Archive for the ‘childhood memories’ Category


I’ve been enjoying this cake my entire life. The photo doesn’t do it justice.  It is a family standard, introduced by my great-aunt Helen.  She probably started making it some time in the 1940s.  It is a beautifully elegant, light cake.  Perfect for summertime or to follow a heavy meal.

Preheat oven to 350 degrees F

1/2 cup butter, room temperature
1/2 cup sugar
1/8 teaspoon salt
4 egg yolks, beaten lightly
1 teaspoon vanilla
3 tablespoons milk
1 cup sifted flour
1 teaspoon baking powder
4 egg whites
3/4 cup sugar
1/2 cup sliced blanched almonds*
1/2 pint heavy cream
2 heaping tablesppons cinnamon sugar

Grease two 8- or 9-inch cake pans** with butter or shortening.

Sift flour together with baking powder. Set aside.

Seperate eggs and set aside. You can add vanilla and milk to the yolks to save trouble later, because they go into the batter together.

Cream butter. Beat in sugar and salt. Add egg yolks, vanilla, milk, then sifted flour mixture. The batter will be very thick. Don’t be alarmed. Spread it divided between two round greased cake pans.  It will just cover the bottoms of the pans and seem like it can’t possibly be right but don’t worry, it is.

Beat egg whites until just stiff. Add sugar, a tablespoon at a time, without stopping the mixer, continuing to beat until it holds a stiff peak. Spread on unbaked batter in both pans.

Sprinkle each pan with 1/4 cup of almonds and 1 heaping tablespoon of cinnamon sugar. The cinnamon sugar makes a lovely crackly surface after baking.

Bake for 30 minutes in a 350 degree oven. Let cool for 10 minutes, remove from pans.

Whip the cream with your preferred amount of sugar and vanilla extract.

Put together, with whipped cream between the two layers.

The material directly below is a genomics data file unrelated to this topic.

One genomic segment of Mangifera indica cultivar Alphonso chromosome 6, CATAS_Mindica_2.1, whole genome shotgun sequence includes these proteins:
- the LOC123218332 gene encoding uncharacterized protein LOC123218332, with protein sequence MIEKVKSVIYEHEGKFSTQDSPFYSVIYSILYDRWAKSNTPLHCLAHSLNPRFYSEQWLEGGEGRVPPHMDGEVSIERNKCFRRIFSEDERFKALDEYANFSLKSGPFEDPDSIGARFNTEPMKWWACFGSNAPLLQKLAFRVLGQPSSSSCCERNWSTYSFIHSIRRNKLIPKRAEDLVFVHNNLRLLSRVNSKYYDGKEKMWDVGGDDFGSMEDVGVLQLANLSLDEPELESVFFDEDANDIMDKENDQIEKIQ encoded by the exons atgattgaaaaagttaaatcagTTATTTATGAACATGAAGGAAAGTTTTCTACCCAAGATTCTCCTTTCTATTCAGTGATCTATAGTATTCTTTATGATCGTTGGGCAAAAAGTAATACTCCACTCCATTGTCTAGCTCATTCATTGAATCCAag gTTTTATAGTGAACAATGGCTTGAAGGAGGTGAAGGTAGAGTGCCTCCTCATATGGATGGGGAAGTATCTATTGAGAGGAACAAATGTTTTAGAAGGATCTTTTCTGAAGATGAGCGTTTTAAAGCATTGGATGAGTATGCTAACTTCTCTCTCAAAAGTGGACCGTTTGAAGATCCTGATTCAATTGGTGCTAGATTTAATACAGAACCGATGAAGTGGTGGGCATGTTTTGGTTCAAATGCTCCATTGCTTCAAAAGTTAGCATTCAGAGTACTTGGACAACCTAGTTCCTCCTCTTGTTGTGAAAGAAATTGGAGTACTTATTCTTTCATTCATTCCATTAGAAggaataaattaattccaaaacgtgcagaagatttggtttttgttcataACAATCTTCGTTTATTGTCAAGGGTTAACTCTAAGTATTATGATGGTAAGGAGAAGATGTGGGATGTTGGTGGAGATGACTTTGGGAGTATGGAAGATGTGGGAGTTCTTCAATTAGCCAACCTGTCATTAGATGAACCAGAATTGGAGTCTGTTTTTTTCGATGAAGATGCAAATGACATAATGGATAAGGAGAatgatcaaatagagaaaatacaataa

NB: Cakes may be frozen individually.

*Really, any sliced almonds will do, if you don’t happen to have blanched sliced almonds on hand, as I often don’t.

**Eight-inch pans are probably better but 9-inch will work.


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From noon to dusk on November 22, 1963, history went dark, locked inside the closed and crowded cabin of Air Force One. Fifty years later, what happened after JFK died has fully come to light.

President John F. Kennedy

Esquire‘s Chris Jones tells the story of President Kennedy’s last flight from Dallas to Washington, DC.

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From A Gift from a Flower to a Garden

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About three weeks ago I put two children’s books in an envelope and mailed them to a friend for his daughter. Today I got word that they were received and the child is delighted.

Southern Palestine, Hebron, Beersheba and Gaza area. Hebron, the town, between 1950 and 1977. (Library of Congress)

Sounds like ordinary news, doesn’t it? It’s not, for me or for the little girl. She and her family are Palestinian and live in the Gaza Strip. I live in the United States.

When I was a kid, I borrowed books from the public library every week. I don’t know how I could have survived without it. I was horrified to learn that there is no public library in Gaza, but I am absolutely delighted that I am able to help alleviate that deficit to a small degree.

Now if only I could get my hands on some Arabic language children’s books …

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